Tue | Oct 23, 2018

Missing submarine search will continue

Published:Saturday | November 25, 2017 | 12:00 AM
Relatives and friends of Alejandro Tagliaprieta, a crew member on the missing ARA San Juan submarine, embrace at the navy base in Mar de Plata, Argentina, yesterday.


Argentina's president said yesterday that an international search would continue for a submarine carrying 44 crew members that has been lost in the South Atlantic for nine days and that the sub's disappearance will be investigated.

The Argentine navy says an explosion occurred near the time and place where the sub went missing on November 15. That has led some family members of the crew to give up hope of a rescue. Navy officials and outside experts also worry that even if the ARA San Juan is intact but submerged, its crew may be running out of oxygen.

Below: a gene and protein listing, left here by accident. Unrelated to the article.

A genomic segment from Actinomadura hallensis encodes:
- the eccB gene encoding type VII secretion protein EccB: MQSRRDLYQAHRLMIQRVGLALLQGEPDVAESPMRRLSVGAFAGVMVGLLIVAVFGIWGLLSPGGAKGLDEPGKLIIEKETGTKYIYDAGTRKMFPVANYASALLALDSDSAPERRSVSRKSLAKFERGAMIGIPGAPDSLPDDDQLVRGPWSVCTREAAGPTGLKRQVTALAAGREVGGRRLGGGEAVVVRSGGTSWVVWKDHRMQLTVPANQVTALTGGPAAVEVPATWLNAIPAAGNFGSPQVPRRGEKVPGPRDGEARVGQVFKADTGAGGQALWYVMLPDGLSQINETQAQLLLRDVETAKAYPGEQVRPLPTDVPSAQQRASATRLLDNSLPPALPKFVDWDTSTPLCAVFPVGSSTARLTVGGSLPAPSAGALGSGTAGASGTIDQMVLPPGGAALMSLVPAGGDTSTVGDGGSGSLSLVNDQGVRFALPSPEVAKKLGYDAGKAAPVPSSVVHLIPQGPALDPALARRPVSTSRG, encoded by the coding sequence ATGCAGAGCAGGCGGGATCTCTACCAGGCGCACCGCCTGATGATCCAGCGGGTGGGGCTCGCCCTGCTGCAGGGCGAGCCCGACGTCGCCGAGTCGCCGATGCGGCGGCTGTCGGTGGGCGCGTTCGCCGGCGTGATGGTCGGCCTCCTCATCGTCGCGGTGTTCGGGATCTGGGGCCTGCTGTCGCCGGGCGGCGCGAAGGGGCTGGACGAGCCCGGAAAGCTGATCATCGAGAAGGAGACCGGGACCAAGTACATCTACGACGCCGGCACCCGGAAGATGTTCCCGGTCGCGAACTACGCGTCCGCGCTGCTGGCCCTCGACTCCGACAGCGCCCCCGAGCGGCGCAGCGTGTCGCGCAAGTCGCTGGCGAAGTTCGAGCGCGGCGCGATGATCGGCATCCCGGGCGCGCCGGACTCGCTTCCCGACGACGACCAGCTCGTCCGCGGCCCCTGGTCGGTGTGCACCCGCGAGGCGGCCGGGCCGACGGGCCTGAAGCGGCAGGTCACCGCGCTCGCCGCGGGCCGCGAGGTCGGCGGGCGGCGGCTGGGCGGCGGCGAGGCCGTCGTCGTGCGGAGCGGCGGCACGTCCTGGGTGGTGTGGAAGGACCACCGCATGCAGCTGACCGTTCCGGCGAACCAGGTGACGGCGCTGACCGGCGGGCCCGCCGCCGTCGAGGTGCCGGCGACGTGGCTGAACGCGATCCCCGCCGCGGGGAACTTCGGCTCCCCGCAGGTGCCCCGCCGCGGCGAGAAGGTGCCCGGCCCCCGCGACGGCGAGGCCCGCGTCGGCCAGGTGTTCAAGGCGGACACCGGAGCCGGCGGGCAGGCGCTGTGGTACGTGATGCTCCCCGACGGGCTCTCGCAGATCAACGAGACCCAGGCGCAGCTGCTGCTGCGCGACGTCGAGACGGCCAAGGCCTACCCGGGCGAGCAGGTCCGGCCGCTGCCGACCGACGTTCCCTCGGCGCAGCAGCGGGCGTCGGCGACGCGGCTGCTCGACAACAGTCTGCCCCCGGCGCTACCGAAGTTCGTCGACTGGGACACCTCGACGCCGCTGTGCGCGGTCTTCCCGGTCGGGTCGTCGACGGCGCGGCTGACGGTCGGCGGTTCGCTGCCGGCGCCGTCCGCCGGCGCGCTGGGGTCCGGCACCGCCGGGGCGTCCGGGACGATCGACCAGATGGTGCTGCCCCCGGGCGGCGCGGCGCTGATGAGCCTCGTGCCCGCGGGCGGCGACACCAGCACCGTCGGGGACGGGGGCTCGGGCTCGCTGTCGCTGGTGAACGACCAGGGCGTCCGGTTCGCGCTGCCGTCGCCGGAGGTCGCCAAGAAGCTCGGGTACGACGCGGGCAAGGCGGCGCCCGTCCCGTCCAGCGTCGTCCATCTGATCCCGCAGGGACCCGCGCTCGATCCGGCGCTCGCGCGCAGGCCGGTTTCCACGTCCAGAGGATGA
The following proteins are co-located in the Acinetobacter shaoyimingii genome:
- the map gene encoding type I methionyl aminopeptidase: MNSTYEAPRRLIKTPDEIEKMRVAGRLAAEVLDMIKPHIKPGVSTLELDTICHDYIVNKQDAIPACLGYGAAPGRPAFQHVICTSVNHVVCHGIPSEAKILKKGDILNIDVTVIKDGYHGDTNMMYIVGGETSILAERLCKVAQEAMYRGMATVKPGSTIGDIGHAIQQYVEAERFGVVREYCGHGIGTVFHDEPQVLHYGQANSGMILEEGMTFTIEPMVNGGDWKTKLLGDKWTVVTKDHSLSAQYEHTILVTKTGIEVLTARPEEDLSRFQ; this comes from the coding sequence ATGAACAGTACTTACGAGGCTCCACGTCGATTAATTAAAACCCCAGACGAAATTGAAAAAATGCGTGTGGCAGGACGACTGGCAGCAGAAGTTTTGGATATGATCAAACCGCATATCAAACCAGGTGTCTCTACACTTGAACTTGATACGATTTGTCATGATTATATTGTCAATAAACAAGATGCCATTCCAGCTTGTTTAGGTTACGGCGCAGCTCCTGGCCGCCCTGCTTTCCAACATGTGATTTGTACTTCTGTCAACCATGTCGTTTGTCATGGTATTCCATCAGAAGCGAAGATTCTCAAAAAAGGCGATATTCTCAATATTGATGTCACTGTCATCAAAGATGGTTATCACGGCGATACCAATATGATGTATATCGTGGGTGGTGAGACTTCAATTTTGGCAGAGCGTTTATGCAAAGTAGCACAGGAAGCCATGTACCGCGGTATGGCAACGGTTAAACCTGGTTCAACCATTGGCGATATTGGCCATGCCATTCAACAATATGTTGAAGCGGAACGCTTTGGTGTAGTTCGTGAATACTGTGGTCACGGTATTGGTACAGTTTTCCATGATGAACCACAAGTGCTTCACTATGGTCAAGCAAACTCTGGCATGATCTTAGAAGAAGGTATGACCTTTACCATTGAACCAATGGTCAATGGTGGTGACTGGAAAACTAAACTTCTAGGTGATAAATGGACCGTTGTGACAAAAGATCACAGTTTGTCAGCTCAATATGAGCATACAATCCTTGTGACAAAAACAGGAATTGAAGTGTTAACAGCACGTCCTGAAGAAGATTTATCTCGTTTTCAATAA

"The disappearance and current search of the ARA San Juan submarine has touched all Argentines. It's a difficult moment for all, but obviously, especially for the families of the 44 crew members," President Mauricio Macri said in his first public comments about the missing sub at the navy's headquarters in Buenos Aires.

"I'm here to guarantee you that we will carry on with the search, especially now that we have the support of all the international community."

More than a dozen aeroplanes and ships have been participating in the multinational search despite stormy weather that has caused powerful waves. Search teams are ranging across an area of some 185,000 square miles (480,000 square kilometres), which is roughly the size of Spain.

The Argentine navy said yesterday that Russia is sending an Antonov transport aircraft and a ship in the southern Patagonian port of Comodoro Rivadavia is being adapted to carry a US Navy submarine rescue chamber to the area.

The German-built diesel-electric TR-1700 class submarine was commissioned in 1985 and was most recently refitted in 2014.

Some relatives of the crew have lashed out at the navy for its response and for putting their loved ones at risk in a vessel that is more than 30 years old.